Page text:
“On the Town,” currently running at Bloomington Civic Theatre, is a quirky, one-of-a-kind show. Leonard Bern­stein’s score, his first for Broadway, was adapted from his ballet “Fancy Free” and contains several extended dances. The book, by Betty Comden and Adolph Green, their first musical attempt, plays more like sketches from the nightclub act for which they were famous.

Director Wendy Lehr and choreographer Michael Matthew Ferrell knit the diverse elements together into a coherent and entertaining whole.

Written in 1944, at the height of World War II, the story gives us three sailors with 24 hours of shore leave in New York City before heading overseas. They are determined to make the most of their day, seeing the sights and finding dates, with hilarious results.

Music director Anita Ruth demonstrates a sure hand with the symphonic score, balancing the syncopated jazz rhythms with the sentimental love songs. Her full-bodied orchestra can really swing.

The sets by Robin McIntyre and costumes by Ed Gleeman create a nostalgic view of a fantasy New York that perfectly frames the production.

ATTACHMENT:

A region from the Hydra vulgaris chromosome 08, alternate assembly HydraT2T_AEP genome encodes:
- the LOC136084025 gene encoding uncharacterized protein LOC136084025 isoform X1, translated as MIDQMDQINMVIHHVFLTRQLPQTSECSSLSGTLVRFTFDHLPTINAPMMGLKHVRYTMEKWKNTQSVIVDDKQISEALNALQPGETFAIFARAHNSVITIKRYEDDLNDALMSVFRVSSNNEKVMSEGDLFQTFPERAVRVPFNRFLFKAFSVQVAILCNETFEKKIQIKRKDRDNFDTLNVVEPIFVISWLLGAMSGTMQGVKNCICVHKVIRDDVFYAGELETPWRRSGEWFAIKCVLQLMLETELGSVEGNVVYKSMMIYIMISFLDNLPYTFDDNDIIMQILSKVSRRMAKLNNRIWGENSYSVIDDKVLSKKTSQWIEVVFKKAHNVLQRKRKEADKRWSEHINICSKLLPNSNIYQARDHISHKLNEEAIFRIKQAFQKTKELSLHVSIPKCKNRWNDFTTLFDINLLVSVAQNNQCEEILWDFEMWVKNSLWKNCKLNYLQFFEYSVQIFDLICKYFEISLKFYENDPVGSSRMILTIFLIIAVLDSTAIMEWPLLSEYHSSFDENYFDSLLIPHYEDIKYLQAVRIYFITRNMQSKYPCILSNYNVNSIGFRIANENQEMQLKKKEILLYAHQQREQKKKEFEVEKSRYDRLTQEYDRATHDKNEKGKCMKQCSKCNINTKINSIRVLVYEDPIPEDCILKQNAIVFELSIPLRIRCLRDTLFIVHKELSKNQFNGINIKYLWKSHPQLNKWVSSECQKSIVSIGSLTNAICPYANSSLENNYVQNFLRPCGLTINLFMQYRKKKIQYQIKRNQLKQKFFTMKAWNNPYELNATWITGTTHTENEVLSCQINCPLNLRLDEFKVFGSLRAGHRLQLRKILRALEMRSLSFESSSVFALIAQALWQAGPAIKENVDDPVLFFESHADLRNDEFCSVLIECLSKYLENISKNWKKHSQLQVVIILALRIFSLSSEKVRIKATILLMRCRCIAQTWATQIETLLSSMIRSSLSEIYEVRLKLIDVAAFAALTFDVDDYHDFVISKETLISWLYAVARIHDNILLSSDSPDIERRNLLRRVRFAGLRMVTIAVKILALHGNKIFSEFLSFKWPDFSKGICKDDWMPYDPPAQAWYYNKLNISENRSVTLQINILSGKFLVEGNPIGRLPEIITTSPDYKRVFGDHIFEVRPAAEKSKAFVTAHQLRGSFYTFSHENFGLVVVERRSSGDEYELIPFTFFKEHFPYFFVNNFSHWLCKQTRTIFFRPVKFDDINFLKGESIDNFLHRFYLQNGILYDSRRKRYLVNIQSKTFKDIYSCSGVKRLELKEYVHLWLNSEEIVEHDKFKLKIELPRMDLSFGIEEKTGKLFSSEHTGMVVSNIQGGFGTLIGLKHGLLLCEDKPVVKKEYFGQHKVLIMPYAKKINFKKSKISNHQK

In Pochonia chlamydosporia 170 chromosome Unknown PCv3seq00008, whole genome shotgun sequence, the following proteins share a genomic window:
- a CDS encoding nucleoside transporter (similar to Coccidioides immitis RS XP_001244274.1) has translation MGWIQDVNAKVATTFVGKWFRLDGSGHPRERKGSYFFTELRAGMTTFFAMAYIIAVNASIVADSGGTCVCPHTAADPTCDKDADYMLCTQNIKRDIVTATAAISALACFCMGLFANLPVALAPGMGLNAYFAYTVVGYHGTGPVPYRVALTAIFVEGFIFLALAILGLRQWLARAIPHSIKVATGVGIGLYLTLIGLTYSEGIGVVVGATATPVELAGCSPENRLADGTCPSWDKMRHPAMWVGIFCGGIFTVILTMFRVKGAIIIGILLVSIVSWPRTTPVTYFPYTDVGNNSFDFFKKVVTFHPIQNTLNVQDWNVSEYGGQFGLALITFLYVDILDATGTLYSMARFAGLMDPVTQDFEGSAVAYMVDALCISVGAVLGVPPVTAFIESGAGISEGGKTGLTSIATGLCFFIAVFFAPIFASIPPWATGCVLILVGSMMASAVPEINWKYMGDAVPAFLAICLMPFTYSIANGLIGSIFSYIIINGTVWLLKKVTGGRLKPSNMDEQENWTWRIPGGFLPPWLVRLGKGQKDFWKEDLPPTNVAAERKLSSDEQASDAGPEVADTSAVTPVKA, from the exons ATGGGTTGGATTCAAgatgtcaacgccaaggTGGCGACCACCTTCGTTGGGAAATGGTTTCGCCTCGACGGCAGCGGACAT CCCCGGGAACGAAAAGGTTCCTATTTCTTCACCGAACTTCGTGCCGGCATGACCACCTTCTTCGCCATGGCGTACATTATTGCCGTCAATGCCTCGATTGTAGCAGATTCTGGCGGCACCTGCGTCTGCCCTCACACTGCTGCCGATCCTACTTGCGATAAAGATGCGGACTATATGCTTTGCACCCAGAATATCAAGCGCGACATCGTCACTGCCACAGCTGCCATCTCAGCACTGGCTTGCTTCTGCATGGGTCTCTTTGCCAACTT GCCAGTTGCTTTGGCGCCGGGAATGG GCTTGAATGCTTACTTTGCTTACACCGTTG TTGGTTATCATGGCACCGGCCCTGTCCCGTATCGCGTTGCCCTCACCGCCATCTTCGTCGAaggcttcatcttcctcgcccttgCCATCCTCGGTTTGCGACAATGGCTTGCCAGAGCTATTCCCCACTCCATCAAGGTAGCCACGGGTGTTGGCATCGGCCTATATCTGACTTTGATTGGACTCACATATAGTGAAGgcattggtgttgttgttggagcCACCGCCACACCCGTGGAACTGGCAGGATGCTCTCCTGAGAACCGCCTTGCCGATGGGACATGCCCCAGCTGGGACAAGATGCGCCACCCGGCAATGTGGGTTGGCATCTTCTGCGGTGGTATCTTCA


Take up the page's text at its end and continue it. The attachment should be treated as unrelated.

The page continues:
Ferrell displays a profound ability to use movement to tell a story or set a mood. His choreography, based on dances of the period, is familiar, yet original and fresh. His work created some of the most moving moments of the evening.

Lehr’s masterful comic timing is much in evidence and she also helps her young cast give the essentially cartoonish characters added depth and humanity. As the sailors, A.J. Longabaugh, Andrew Newman and C. Ryan Shipley are endearing hicks overwhelmed by the city. Shipley gives the standout performance, making the most of the score’s strongest ballad, “Lonely Town.”

As for their girls, Rachel Weber, playing a wacky anthropologist, and Colleen Somerville, a sexually aggressive cabbie, are the comic highlights. Alyssa Seifert adds a strong dance performance.

The only blemish in the production comes near the end, with one of the greatest of all show tunes, “Some Other Time.” This song of loss at the lovers’ inevitable separation lacks a necessary degree of pathos. It doesn’t take the immense uncertainty of what these characters were facing seriously enough. That’s a small defect in an otherwise stellar production.


William Randall Beard is a Minneapolis writer.